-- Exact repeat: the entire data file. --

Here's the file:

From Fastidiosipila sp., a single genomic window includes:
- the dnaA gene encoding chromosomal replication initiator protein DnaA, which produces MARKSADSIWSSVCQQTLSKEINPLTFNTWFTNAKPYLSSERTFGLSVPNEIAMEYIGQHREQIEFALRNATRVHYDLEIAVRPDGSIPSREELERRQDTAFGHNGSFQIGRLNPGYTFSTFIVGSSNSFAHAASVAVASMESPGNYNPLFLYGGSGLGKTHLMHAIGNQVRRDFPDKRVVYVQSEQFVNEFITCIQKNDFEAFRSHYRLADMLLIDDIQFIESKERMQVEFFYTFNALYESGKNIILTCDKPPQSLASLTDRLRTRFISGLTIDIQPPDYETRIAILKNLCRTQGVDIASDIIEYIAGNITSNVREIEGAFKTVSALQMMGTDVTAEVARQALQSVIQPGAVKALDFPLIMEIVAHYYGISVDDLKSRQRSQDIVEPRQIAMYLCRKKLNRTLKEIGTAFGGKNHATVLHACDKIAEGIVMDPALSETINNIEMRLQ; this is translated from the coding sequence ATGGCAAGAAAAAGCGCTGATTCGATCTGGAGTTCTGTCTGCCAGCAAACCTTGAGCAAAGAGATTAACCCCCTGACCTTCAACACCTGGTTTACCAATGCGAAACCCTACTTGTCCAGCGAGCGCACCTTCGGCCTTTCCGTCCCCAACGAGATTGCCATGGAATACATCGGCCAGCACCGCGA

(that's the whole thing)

From Fastidiosipila sp., a single genomic window includes:
- the dnaA gene encoding chromosomal replication initiator protein DnaA, which produces MARKSADSIWSSVCQQTLSKEINPLTFNTWFTNAKPYLSSERTFGLSVPNEIAMEYIGQHREQIEFALRNATRVHYDLEIAVRPDGSIPSREELERRQDTAFGHNGSFQIGRLNPGYTFSTFIVGSSNSFAHAASVAVASMESPGNYNPLFLYGGSGLGKTHLMHAIGNQVRRDFPDKRVVYVQSEQFVNEFITCIQKNDFEAFRSHYRLADMLLIDDIQFIESKERMQVEFFYTFNALYESGKNIILTCDKPPQSLASLTDRLRTRFISGLTIDIQPPDYETRIAILKNLCRTQGVDIASDIIEYIAGNITSNVREIEGAFKTVSALQMMGTDVTAEVARQALQSVIQPGAVKALDFPLIMEIVAHYYGISVDDLKSRQRSQDIVEPRQIAMYLCRKKLNRTLKEIGTAFGGKNHATVLHACDKIAEGIVMDPALSETINNIEMRLQ; this is translated from the coding sequence ATGGCAAGAAAAAGCGCTGATTCGATCTGGAGTTCTGTCTGCCAGCAAACCTTGAGCAAAGAGATTAACCCCCTGACCTTCAACACCTGGTTTACCAATGCGAAACCCTACTTGTCCAGCGAGCGCACCTTCGGCCTTTCCGTCCCCAACGAGATTGCCATGGAATACATCGGCCAGCACCGCGA